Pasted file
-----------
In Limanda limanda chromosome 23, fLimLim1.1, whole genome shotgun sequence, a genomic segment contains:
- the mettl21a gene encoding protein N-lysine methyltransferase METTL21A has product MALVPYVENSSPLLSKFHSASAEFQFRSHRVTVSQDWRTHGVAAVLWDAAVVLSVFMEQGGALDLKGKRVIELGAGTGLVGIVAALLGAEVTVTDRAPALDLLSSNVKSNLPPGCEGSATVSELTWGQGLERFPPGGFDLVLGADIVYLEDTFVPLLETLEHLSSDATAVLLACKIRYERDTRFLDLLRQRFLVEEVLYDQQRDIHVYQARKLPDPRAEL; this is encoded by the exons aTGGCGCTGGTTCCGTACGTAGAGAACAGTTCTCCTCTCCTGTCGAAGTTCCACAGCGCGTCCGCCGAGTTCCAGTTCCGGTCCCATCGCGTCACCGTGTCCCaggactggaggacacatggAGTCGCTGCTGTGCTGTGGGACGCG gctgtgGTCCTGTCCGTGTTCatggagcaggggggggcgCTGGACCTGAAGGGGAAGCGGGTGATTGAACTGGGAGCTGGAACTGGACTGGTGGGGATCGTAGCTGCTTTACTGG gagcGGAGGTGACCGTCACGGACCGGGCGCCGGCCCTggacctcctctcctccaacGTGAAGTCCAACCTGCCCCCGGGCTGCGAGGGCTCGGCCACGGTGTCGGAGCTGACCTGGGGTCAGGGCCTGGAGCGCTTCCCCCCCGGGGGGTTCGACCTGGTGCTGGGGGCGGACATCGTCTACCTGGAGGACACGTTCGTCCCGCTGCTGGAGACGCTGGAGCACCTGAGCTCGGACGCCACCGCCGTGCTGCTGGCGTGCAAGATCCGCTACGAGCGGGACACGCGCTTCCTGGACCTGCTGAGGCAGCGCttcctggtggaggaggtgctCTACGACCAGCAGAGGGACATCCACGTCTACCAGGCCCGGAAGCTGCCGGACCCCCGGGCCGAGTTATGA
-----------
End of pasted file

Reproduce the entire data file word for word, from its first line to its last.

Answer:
In Limanda limanda chromosome 23, fLimLim1.1, whole genome shotgun sequence, a genomic segment contains:
- the mettl21a gene encoding protein N-lysine methyltransferase METTL21A has product MALVPYVENSSPLLSKFHSASAEFQFRSHRVTVSQDWRTHGVAAVLWDAAVVLSVFMEQGGALDLKGKRVIELGAGTGLVGIVAALLGAEVTVTDRAPALDLLSSNVKSNLPPGCEGSATVSELTWGQGLERFPPGGFDLVLGADIVYLEDTFVPLLETLEHLSSDATAVLLACKIRYERDTRFLDLLRQRFLVEEVLYDQQRDIHVYQARKLPDPRAEL; this is encoded by the exons aTGGCGCTGGTTCCGTACGTAGAGAACAGTTCTCCTCTCCTGTCGAAGTTCCACAGCGCGTCCGCCGAGTTCCAGTTCCGGTCCCATCGCGTCACCGTGTCCCaggactggaggacacatggAGTCGCTGCTGTGCTGTGGGACGCG gctgtgGTCCTGTCCGTGTTCatggagcaggggggggcgCTGGACCTGAAGGGGAAGCGGGTGATTGAACTGGGAGCTGGAACTGGACTGGTGGGGATCGTAGCTGCTTTACTGG gagcGGAGGTGACCGTCACGGACCGGGCGCCGGCCCTggacctcctctcctccaacGTGAAGTCCAACCTGCCCCCGGGCTGCGAGGGCTCGGCCACGGTGTCGGAGCTGACCTGGGGTCAGGGCCTGGAGCGCTTCCCCCCCGGGGGGTTCGACCTGGTGCTGGGGGCGGACATCGTCTACCTGGAGGACACGTTCGTCCCGCTGCTGGAGACGCTGGAGCACCTGAGCTCGGACGCCACCGCCGTGCTGCTGGCGTGCAAGATCCGCTACGAGCGGGACACGCGCTTCCTGGACCTGCTGAGGCAGCGCttcctggtggaggaggtgctCTACGACCAGCAGAGGGACATCCACGTCTACCAGGCCCGGAAGCTGCCGGACCCCCGGGCCGAGTTATGA